- Select “Browse” and navigate to the location of your image or enter a URL for Tableau to reference.
- Define the X and Y coordinate system for your map / image. In our case we want a square map about 16 units in length and height. Click OK and see what happens!
BOOM! We have points plotted on our map! Edit the axes to fix the origin and end point for each axis at 0 and 16 respectively. This will lock in our aspect ratio.
- Double click the X-axis.
- Select “Edit Axis”
- Under “Range” click “Fixed” and enter 0 for the “Fixed Start” and 16 for the “Fixed End”.
- Repeat for the Y-axis.
Enhance your custom map with data
Let’s add some context to our map. Now we’ll know where we’re heading and in what order we’re heading there!
- Drag “Order” and “Landmark” onto the Label card.
We’ve been playing with the “Marks Card” a bit here, and it’s important to know a some of the things you can do. You’ve already added label data to your map marks. Since this is an adventure map, I think “X” should mark the spots instead of open circles, don’t you?
It’s easy to change the way marks look using the “Shape” option. Just click “Shape” and then select the shape you’d like your data to be represented by.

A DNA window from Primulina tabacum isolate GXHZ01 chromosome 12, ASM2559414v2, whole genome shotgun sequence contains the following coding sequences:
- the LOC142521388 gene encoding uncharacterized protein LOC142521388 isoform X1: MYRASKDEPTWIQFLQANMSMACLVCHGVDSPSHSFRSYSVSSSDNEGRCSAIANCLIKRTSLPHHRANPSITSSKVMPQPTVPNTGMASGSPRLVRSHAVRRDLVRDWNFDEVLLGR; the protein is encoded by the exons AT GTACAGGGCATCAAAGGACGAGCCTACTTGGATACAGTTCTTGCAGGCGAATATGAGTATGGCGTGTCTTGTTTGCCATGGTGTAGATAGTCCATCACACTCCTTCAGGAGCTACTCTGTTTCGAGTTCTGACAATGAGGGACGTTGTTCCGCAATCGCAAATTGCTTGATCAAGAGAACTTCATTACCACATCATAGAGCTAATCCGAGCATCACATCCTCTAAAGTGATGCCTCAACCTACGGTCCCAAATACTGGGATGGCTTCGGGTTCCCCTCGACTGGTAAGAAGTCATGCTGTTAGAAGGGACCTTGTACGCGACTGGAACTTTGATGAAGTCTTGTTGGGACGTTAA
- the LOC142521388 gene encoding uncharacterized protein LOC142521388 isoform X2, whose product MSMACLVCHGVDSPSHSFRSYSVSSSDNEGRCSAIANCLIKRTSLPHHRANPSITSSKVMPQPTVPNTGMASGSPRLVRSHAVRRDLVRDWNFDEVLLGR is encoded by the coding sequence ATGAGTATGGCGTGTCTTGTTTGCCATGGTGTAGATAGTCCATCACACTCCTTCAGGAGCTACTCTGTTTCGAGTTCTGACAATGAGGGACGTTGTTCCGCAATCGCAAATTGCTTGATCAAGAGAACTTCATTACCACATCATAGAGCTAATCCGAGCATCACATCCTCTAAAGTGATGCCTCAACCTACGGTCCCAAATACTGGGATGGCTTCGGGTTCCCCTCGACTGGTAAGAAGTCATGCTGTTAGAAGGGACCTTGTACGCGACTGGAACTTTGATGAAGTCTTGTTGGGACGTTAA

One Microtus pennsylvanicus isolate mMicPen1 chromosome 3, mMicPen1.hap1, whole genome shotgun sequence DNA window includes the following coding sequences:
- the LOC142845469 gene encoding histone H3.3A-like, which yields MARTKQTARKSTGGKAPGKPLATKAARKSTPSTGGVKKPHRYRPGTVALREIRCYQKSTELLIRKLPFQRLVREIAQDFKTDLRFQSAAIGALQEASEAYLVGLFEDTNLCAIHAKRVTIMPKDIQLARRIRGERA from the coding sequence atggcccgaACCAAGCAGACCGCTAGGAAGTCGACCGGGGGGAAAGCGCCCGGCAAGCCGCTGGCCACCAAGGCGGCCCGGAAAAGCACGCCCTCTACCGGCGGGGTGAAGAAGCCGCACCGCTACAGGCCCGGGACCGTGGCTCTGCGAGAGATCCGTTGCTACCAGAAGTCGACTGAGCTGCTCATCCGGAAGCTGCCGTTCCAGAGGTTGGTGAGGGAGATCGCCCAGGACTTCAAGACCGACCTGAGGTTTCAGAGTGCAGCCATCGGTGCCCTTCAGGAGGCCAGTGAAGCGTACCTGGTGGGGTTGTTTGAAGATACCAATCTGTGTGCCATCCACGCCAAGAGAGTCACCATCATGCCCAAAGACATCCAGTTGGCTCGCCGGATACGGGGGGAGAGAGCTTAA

Similarly, you can change the size and color of your marks here as well. I’ll let you figure this part out.
We can make our text labels stand out better too by using the “Label” option. Increase the font size to 12 and make the text Bold.
Awesome! But there are more ways that we can add context to our data visualizations in Tableau. I’m talking about Tool Tips, scout! These things are powerful. We’re talking about dashboards inside of dashboards!
You can add descriptive data, numeric data, AND most impressively visualizations within the Tool Tips! Let’s add them all, shall we?
Make each landmark special with Tooltip customization
A Tooltip is viewed when a user mouses over a mark. Below you can see that four items are already populated in our Tooltip. Tableau automatically adds any data point, dimensions and measures, to the Tooltip. And sometimes that’s fine. Sometimes it can be distracting. And sometimes it can be, well, just better. We’re going to make this Tool Tip WAY BETTER!
We want to know more about his mark. I want to know what the George Box Monument is. Why does it exist? I don’t like how this is formatted either… too many rows. I also want to know how far from Base Camp the George Box Monument is, and I’d like to have a visual to remind myself what is significant about George Box.
The first parts are easy to remedy. You can edit a Tooltip just like you would a worksheet header which is much like formatting in Word.
Right now the Tool Tip set up looks like this:
But to achieve the format that I’m looking for I need to make some changes. Here is a single formatted line that accomplishes the same thing as the default Tableau Tooltip.